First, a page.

Then the girl’s brow furrowed and she raised a hand to touch her cheek in reluctant, irritable thought. “She was a good battler, though.”

    And willing to give someone their due. Erika reminded herself with a small smile. “Oh? Did she battle someone?”

    “Yeah, Tynan challenged her. She beat him.”

    Erika’s eyebrows shot skyward, even as she thought that she shouldn’t really be so surprised—the girl had managed to stop one of the Rockets from escaping, after all, even if it had only been through the other operative’s cowardice that she and Bill had won the battle. But Tynan was one of her best students; as far as she knew, he hadn’t lost a battle. Now that was no longer true, she had to wonder what he was thinking.

    And that was when the gym leader realized that she’d never seen the familiar head of turquoise curls upon her examination of the class. “Where is Tynan?”

    Alyssa bit her lip, looking around at her classmates as they cheered on the sleek brown-and-white linoone which had just pounded its adversary into the ground, raising a cloud of dust. “I don’t know. He left—after that girl did. After she beat him. He stared after her for a while, announced that there wasn’t anything more he could learn here, and then just left. I don’t know where he went.”

    Now that’s interesting, Erika thought. Tynan was cut from the same mould as Alyssa—rich family, a strong sense of self-worth, and enough confidence to choke a persian. But where Alyssa worked hard to earn her right to brag, Tynan hardly seemed to work at all, and yet still remained as the class’ top battler.

    Erika would have half expected him to throw a tantrum if he ever lost, but what Alyssa said suggested that he’d realized something that Erika spent some of each term’s first lecture stating: there was no substitute for experience.

    If he has left to begin travelling himself, I can only imagine how he will take the hardships—and wonder what he would be like if he were to pass through Celadon again.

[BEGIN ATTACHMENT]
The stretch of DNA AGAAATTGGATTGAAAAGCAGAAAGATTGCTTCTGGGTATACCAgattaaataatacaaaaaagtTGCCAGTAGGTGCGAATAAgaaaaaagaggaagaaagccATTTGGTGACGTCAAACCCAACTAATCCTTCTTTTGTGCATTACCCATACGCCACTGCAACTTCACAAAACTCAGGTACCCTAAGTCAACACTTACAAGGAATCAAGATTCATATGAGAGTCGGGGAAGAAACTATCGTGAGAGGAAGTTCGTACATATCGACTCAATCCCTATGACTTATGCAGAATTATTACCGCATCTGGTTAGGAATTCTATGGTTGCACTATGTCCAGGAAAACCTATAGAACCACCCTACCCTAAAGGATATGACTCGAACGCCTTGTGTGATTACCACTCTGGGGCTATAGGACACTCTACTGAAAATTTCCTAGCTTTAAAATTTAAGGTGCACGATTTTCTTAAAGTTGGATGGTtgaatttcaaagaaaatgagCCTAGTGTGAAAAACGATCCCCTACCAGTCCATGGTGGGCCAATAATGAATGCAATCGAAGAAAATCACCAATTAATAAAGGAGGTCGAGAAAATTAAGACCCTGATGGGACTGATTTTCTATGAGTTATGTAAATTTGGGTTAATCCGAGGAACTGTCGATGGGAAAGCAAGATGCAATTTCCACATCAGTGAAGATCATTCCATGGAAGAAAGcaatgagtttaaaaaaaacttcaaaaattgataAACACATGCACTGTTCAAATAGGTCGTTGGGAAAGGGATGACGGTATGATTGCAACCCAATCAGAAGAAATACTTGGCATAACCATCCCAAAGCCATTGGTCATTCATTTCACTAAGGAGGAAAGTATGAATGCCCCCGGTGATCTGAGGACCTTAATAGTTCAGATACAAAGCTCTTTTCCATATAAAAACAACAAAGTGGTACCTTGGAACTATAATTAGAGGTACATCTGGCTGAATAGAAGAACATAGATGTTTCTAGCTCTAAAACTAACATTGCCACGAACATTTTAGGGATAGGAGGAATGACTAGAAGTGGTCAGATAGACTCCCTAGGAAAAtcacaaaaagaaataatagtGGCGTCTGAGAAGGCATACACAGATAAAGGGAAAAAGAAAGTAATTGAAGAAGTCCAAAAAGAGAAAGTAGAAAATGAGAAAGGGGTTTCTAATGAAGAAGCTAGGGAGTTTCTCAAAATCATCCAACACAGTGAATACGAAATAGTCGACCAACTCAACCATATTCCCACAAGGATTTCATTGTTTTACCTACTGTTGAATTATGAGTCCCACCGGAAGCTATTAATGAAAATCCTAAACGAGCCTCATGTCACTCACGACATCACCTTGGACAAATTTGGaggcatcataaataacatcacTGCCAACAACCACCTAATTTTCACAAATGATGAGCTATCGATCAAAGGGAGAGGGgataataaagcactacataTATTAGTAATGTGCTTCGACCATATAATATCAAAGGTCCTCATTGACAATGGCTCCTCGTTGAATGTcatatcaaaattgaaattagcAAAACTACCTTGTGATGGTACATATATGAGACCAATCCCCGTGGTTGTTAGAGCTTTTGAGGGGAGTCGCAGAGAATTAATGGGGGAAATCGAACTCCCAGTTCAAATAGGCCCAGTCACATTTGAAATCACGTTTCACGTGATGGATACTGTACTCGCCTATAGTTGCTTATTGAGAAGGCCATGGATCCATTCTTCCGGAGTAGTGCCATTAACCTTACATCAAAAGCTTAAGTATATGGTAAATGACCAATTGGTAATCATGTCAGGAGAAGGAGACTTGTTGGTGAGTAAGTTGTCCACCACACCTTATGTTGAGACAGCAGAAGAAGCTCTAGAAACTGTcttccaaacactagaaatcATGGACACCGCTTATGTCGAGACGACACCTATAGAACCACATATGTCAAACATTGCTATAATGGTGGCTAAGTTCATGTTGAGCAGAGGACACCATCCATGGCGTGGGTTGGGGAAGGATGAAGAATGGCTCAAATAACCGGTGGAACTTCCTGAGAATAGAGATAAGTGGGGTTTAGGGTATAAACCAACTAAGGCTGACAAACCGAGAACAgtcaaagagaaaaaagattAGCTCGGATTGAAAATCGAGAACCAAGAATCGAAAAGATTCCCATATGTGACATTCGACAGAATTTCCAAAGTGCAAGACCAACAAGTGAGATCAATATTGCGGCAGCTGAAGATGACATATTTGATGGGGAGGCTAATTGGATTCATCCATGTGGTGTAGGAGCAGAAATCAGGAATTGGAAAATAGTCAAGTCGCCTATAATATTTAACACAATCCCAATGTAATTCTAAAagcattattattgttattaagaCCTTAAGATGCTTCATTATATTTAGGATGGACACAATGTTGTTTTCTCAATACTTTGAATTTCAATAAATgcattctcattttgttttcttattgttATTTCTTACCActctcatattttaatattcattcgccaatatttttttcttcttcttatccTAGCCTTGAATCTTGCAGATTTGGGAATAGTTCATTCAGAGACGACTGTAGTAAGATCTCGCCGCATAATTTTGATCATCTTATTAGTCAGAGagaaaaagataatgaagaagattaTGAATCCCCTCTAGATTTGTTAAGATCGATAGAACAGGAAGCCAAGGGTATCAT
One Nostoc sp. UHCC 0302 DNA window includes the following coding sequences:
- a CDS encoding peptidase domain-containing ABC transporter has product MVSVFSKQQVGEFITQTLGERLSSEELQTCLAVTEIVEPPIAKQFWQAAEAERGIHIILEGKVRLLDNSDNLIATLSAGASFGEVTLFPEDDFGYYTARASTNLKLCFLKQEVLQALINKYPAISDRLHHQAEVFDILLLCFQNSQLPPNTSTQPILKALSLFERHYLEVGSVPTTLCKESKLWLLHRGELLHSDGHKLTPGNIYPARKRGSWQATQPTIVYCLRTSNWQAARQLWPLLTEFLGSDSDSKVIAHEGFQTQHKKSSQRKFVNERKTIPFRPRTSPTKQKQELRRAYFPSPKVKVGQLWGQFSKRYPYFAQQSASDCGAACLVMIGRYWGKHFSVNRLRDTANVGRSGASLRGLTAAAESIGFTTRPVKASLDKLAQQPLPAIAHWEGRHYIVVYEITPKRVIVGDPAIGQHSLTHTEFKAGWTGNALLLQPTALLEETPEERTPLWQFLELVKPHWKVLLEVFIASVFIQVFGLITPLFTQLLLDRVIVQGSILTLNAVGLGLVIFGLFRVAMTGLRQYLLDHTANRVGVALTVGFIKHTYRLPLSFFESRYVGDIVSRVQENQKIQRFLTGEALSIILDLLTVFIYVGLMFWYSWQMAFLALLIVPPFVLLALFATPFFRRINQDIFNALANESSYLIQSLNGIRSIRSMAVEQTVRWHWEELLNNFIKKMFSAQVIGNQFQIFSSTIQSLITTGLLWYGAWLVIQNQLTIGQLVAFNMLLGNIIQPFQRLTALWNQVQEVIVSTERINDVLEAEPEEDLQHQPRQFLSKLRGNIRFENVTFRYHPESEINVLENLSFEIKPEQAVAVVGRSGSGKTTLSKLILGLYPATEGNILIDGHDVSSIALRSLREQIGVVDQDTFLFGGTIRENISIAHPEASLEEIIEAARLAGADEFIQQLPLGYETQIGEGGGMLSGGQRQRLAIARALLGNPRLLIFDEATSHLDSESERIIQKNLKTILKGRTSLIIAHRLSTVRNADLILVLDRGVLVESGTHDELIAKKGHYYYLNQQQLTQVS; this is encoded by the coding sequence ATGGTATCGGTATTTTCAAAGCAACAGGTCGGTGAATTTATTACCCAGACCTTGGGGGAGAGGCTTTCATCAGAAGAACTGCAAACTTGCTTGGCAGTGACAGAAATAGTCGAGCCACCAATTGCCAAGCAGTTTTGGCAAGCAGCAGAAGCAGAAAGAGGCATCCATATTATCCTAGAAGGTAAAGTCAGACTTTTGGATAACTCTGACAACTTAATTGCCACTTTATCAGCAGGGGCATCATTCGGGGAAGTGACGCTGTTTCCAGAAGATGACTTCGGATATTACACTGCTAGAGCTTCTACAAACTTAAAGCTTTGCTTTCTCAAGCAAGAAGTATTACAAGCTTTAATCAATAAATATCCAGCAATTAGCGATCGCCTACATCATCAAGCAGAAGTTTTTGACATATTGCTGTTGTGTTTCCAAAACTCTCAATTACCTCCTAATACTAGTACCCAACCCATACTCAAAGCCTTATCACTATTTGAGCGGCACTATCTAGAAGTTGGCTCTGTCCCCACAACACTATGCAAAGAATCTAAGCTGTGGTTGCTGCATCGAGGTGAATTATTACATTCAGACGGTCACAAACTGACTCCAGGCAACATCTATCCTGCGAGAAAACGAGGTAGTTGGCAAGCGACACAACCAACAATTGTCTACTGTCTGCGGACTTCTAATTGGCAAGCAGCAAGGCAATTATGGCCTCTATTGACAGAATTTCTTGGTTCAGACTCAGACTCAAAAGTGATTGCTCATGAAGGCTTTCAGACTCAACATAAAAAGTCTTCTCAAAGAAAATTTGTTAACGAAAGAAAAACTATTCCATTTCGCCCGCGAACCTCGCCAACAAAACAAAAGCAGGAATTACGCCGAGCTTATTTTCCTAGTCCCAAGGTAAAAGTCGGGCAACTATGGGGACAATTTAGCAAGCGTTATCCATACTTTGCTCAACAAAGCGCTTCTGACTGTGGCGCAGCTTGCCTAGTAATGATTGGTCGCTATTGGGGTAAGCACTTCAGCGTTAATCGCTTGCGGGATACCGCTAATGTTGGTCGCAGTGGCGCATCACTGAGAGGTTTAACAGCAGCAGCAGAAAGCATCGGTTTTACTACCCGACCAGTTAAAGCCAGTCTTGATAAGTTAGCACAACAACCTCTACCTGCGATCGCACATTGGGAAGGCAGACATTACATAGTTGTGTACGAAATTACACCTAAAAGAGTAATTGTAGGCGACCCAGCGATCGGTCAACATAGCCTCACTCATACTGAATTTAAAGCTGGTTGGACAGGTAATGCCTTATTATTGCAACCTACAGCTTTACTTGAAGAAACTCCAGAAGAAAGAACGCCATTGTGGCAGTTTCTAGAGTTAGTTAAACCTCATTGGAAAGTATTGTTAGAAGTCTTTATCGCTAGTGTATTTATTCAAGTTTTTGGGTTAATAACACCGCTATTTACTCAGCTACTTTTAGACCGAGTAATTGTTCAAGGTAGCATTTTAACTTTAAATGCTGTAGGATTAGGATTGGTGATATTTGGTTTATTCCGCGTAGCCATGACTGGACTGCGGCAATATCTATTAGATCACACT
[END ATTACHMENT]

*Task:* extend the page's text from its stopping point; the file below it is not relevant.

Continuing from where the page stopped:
That was when the battle ended in a whirlwind of dust and debris with the powerful beats of the pidgeotto’s wings, and Erika shunted all other considerations from her mind to step forward and critique the battlers’ forms.

    The last, fleeting thought she had was the hope that neither Keegan nor Tynan chose to go south.

    * * *

    Quietly Tynan closed his bedroom door behind him, shutting off the sound of his father’s voice. The old man was on the phone—again. He was always on the phone, business tycoon that he was. This time it was something about buying up some stocks in that Hoenn company, Devon Corporation. Tynan had had to sneak into the house to make sure the man didn’t realize he’d cut class—as long as he thought Tynan was at the University, he wouldn’t try to involve him in the business.

    Philip Montgomery had been a trainer himself, once, but that was a long time ago, before his wife had died. Now all he was interested in was money, and determined that Tynan would go the same way. He hadn’t been too unhappy with Tynan’s talent in training, nor his interest, but he had forbidden Tynan to go ‘gallivanting about the countryside’, as he put it, and at that time Tynan had been inclined to agree. The thought of traipsing through mud and rain, camping in forests, hadn’t really appealed to him; there was something to be said for creature comforts.

    Now, the teen looked around his huge room: the thick, elegant furnishings, the broad windows along one wall, the draping curtains of his four-post bed, the books lying on the floor around his desk and stacked on the shelves, the paper strewn over the tabletop. It was comfortable. It was familiar.

    And I’m really considering leaving it all? I’ve spent so long building up my life, my reputation—Da always says your reputation is important—

    But Tynan didn’t care so much for his reputation as for his reputation being right. If people were going to say good things about him he wanted them to be true.

    People said good things about Erika, and she had a demeanour which so many of the girls tried to emulate—grace and wisdom, a kind of worldliness which Tynan had always assumed came from being highborn.